Broken promises


I read an article a while back about how some companies are paying design firms to make their billing statements easier-to-read. From what I recall, the goal is to reduce the chance that people will misunderstand the bill or miss key information like the due date. Thus, they will be more likely to pay the right amount and send their payment on time.

With this in mind, it occurred to me that while a lot of bills are quite well-designed these days, most companies just don’t have the systems in place to follow through on the experience. Case in point: my phone company has a number on the bill specifically for making a payment. Yet when you call, you have to go through a big, frustrating menu. Why even have the separate number at all? My guess is that no one bothered to program their PBX to match the billing statements.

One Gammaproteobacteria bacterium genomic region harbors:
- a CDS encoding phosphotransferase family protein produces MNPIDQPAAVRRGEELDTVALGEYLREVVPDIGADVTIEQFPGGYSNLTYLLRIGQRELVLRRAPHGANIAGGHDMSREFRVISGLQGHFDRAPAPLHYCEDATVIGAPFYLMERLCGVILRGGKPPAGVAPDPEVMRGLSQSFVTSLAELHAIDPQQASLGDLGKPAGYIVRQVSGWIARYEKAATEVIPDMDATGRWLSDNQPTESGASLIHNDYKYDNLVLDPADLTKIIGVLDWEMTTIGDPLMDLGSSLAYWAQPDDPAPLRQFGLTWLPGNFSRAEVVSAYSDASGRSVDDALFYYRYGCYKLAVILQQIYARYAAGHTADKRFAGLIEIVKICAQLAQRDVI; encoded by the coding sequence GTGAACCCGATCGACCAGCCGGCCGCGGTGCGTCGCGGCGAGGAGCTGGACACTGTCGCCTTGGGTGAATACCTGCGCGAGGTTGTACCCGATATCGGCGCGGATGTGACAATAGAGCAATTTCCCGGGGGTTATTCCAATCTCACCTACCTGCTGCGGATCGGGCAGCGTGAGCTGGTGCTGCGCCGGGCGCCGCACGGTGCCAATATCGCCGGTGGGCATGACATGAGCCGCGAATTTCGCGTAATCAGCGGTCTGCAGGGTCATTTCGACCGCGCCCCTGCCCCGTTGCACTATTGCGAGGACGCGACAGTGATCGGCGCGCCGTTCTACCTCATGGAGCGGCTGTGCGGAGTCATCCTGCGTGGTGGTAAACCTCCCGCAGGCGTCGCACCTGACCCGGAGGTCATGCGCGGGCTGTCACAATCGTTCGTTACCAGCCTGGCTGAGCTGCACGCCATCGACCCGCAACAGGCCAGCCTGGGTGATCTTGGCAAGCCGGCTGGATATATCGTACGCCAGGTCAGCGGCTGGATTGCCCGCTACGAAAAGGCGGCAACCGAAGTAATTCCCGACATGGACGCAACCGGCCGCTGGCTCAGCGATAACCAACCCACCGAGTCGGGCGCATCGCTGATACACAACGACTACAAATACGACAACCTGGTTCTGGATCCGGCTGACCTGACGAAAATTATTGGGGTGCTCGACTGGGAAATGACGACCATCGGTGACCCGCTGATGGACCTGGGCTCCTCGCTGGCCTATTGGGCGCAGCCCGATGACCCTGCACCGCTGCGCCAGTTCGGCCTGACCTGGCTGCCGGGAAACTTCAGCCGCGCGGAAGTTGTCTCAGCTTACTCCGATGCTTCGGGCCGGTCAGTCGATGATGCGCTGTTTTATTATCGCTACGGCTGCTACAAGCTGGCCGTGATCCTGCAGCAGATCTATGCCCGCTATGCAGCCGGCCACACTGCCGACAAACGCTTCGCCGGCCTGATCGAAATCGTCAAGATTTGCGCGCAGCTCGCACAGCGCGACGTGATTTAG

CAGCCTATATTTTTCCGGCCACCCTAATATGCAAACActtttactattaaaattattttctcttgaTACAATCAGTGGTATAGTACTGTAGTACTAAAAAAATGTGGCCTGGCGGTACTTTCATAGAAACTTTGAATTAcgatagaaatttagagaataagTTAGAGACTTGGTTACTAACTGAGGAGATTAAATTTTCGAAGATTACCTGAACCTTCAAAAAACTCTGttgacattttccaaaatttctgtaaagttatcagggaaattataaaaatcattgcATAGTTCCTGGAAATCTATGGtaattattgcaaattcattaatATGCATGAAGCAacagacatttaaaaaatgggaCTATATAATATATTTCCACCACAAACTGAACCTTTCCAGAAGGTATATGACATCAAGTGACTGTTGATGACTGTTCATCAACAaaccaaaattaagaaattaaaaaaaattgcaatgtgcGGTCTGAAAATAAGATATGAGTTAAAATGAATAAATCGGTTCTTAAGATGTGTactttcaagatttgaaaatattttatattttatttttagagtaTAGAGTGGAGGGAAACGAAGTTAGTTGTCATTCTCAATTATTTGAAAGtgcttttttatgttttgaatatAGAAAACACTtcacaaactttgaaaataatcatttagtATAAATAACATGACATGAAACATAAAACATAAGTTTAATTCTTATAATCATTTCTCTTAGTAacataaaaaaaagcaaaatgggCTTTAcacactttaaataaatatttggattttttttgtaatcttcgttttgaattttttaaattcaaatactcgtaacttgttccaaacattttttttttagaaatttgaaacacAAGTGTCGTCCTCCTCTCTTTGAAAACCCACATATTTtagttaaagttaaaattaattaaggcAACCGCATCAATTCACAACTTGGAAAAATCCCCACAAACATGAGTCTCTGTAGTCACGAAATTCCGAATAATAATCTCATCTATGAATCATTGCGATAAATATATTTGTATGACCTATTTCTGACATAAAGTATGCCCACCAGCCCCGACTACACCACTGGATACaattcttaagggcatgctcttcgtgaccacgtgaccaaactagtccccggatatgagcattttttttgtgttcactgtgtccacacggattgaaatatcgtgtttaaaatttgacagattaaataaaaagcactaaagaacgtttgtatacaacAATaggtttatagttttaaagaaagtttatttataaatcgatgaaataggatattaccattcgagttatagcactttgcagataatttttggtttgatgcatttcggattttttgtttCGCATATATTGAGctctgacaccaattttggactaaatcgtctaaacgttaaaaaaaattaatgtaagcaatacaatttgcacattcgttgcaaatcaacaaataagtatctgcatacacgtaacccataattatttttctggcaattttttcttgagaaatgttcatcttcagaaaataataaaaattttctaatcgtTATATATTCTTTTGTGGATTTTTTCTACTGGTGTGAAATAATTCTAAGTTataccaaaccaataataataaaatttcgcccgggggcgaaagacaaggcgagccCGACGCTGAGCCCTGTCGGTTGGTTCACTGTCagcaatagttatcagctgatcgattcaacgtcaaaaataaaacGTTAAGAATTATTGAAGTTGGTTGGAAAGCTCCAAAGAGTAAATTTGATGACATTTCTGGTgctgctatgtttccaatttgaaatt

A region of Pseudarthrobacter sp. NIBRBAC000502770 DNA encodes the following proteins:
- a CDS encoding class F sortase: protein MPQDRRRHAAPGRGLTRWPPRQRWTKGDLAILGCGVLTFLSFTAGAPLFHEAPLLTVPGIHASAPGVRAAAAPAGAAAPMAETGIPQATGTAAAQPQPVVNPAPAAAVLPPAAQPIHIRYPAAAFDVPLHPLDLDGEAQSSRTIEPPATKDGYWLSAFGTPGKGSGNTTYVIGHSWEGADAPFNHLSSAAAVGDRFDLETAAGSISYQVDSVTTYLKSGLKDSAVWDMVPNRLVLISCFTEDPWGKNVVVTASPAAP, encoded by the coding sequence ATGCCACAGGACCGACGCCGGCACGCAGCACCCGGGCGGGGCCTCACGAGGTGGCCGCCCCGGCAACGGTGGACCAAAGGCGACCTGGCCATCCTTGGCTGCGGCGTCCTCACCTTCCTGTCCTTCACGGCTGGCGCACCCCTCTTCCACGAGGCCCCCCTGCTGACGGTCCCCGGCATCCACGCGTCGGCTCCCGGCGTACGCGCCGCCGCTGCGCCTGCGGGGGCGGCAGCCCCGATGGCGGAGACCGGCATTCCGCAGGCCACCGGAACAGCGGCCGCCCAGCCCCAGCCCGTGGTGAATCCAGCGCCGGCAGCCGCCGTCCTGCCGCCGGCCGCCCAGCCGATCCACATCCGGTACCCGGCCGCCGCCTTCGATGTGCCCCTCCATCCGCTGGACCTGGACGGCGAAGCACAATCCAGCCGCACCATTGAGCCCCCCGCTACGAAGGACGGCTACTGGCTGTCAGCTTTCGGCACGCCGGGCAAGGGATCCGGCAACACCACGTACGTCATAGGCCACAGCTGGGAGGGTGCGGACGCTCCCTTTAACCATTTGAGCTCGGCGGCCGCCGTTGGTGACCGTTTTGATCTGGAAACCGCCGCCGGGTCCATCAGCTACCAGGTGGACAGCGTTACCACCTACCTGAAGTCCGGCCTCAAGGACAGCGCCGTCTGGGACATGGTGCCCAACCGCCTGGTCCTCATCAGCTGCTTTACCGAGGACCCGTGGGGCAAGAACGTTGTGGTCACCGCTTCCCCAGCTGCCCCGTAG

Don’t get me wrong: I think it’s great that companies are improving the design and clarity of their customer-facing documents like order forms and monthly bills. But these measures can only do so much if the other parts of the customer experience are lacking. At a minimum, it pays to have some “mystery shoppers” send emails to your customer service department and call the various phone numbers on your billing statements, just to make sure that customers are getting the type of service you expect. Otherwise, you really don’t know if the right information is being provided at the other end of the line.